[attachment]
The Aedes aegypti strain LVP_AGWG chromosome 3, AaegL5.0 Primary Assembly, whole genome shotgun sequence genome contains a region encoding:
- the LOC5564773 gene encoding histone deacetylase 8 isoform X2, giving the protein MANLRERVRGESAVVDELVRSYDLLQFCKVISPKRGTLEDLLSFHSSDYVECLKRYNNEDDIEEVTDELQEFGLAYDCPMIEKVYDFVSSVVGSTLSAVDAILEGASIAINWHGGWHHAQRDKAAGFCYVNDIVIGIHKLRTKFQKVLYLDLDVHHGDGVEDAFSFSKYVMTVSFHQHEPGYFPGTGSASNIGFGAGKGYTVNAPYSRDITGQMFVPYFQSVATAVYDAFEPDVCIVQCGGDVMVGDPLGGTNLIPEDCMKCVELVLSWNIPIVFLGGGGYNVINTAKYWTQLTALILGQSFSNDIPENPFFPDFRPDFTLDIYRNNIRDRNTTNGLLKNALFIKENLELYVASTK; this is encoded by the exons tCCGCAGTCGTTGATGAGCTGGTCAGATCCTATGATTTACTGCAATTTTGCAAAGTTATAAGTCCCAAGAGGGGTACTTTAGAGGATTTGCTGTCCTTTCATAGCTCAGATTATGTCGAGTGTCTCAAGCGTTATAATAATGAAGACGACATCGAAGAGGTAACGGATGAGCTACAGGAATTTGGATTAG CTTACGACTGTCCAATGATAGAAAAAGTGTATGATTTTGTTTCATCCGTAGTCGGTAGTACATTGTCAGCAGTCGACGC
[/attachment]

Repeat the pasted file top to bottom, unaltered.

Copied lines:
The Aedes aegypti strain LVP_AGWG chromosome 3, AaegL5.0 Primary Assembly, whole genome shotgun sequence genome contains a region encoding:
- the LOC5564773 gene encoding histone deacetylase 8 isoform X2, giving the protein MANLRERVRGESAVVDELVRSYDLLQFCKVISPKRGTLEDLLSFHSSDYVECLKRYNNEDDIEEVTDELQEFGLAYDCPMIEKVYDFVSSVVGSTLSAVDAILEGASIAINWHGGWHHAQRDKAAGFCYVNDIVIGIHKLRTKFQKVLYLDLDVHHGDGVEDAFSFSKYVMTVSFHQHEPGYFPGTGSASNIGFGAGKGYTVNAPYSRDITGQMFVPYFQSVATAVYDAFEPDVCIVQCGGDVMVGDPLGGTNLIPEDCMKCVELVLSWNIPIVFLGGGGYNVINTAKYWTQLTALILGQSFSNDIPENPFFPDFRPDFTLDIYRNNIRDRNTTNGLLKNALFIKENLELYVASTK; this is encoded by the exons tCCGCAGTCGTTGATGAGCTGGTCAGATCCTATGATTTACTGCAATTTTGCAAAGTTATAAGTCCCAAGAGGGGTACTTTAGAGGATTTGCTGTCCTTTCATAGCTCAGATTATGTCGAGTGTCTCAAGCGTTATAATAATGAAGACGACATCGAAGAGGTAACGGATGAGCTACAGGAATTTGGATTAG CTTACGACTGTCCAATGATAGAAAAAGTGTATGATTTTGTTTCATCCGTAGTCGGTAGTACATTGTCAGCAGTCGACGC